Muslim Women and Human Rights Forum: In partnership with community and state agencies, HREOC co-hosted The Muslim Women’s Forum on Human Rights, entitled Living Spirit: Muslim Women and Human Rights Project – the right to participate in social change held on 21 September 2006 in Victoria. The Forum encouraged Muslim and non-Muslim women to discuss the human rights issues facing Muslim women and explore legal and community strategies for dealing with discrimination and vilification.
The Race Discrimination Commissioner has also submitted a number of new policy proposals for implementation in 2005-09 in relation to racial and religious discrimination against Muslim people. These proposals build on some of the findings of Ismaع .
New Racisms: New Anti-RacismsConference: The commission co-hosted a Conference entitled New Racisms: New Anti-Racisms with Sydney University on 3-4 November 2006. The aim of the conference was to link the work being done on racism at a theoretical level with the work being done within the broader community at an institutional and organisational level to combat racism. The aim of the conference was to develop new strategies to address the new forms of racisms operating at the global, national and local level.
Sport and Racism project: The Commission has just completed a nation-wide audit of the existing strategies that have been adopted by selected sporting organisations, codes, government and non-government sports’ agencies and human right institutions to combat racism and prejudice within sport. Included in this audit are strategies that utilise sporting events and/or sportspeople to convey a message of cultural inclusion and non-discrimination directed to sporting spectators and the broader viewing public. Based on the audit, we have devised recommendations about how to further combat racism and encourage inclusiveness in sport.
Australian Citizenship Submission: In late 2006 the Race Discrimination Commissioner sent a submission to the Department of Immigration and Multicultural Affairs (now called the Department of Immigration and Citizenship) in response to the government’s discussion paper Australian Citizenship: Much more than just a ceremony, September 2006.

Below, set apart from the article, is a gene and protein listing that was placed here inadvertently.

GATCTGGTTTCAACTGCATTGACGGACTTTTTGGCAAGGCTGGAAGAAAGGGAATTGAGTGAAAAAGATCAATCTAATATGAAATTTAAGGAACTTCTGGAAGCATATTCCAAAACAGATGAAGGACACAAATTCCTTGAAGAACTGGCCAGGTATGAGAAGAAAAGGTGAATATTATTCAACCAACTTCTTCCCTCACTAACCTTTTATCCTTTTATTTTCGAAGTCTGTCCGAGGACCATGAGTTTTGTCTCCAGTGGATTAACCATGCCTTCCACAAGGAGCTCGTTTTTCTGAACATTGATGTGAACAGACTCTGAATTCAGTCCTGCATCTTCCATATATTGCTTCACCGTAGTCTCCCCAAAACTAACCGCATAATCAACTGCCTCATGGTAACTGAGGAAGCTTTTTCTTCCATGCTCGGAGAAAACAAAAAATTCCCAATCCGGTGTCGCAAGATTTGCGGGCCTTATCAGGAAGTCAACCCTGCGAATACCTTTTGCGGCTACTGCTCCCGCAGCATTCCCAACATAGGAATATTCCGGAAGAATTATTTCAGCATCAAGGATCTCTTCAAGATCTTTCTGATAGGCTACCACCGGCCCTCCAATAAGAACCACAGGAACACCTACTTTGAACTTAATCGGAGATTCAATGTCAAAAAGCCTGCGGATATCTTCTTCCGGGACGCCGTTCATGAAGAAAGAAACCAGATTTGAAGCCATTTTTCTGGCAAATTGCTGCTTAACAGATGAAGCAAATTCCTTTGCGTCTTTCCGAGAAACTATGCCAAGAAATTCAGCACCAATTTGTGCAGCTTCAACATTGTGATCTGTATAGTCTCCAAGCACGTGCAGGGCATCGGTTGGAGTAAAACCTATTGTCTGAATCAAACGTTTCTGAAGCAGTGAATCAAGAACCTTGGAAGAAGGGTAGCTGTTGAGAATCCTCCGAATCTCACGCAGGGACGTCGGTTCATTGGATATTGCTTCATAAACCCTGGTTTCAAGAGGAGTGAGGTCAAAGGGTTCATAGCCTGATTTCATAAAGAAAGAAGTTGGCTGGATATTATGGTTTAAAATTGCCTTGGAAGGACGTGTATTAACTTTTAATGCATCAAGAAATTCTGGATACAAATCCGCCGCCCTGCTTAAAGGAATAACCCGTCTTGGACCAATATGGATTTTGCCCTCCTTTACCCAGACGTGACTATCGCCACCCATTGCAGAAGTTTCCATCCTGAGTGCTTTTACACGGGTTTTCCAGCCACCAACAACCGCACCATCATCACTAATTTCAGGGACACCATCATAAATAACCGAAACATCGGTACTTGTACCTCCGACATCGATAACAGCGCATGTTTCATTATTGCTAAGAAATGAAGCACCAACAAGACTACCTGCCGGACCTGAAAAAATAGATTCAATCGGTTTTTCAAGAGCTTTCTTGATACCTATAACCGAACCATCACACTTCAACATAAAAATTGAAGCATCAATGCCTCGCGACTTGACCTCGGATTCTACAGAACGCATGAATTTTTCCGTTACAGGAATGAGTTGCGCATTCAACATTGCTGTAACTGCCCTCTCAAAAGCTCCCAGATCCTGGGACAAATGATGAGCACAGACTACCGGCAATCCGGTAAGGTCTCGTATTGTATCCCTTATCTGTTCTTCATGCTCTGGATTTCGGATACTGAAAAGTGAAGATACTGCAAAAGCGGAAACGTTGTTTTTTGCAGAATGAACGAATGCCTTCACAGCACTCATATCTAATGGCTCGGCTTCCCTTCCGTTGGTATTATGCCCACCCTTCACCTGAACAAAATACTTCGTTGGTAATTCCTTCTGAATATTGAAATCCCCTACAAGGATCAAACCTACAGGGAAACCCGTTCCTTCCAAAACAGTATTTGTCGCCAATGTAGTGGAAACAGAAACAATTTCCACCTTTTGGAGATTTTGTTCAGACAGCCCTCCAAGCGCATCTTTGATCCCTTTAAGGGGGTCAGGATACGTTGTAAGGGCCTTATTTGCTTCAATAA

Review of the Federal Government’s multicultural policy: On 22 August 2005 the Race Discrimination Commissioner sent a submission to the Federal Government in relation to the government’s review of its multicultural policy. This is on the HREOC website.
Committee on the Elimination of Racial Discrimination consideration of Australia’s 13th and 14th periodic reports: On 10 January 2005, the Commission provided a written submission to the Secretariat of the Committee on the Elimination of Racial Discrimination (CERD), the Attorney-General and the Minister for Foreign Affairs, in relation to Australia’s combined 13th and 14th periodic report. The submission contains information about the role of the Commission as it relates to: the Convention; the Racial Discrimination Act and its operation in the reporting period; racial vilification; education on human rights and combating prejudice; the proposed restructuring of the Commission; the consultations on eliminating prejudice against Arab and Muslim Australians; and government services for migrant and refugee settlement. It also contains information on issues relevant to the role of the Social Justice Commissioner, such as native title and social justice towards Indigenous peoples of Australia.
During 2005-06, the Commission received 259 complaints under the Racial Discrimination Act (this includes complaints lodged under the racial hatred provisions). Employment, the provision of services and racial hatred were the main areas of complaint.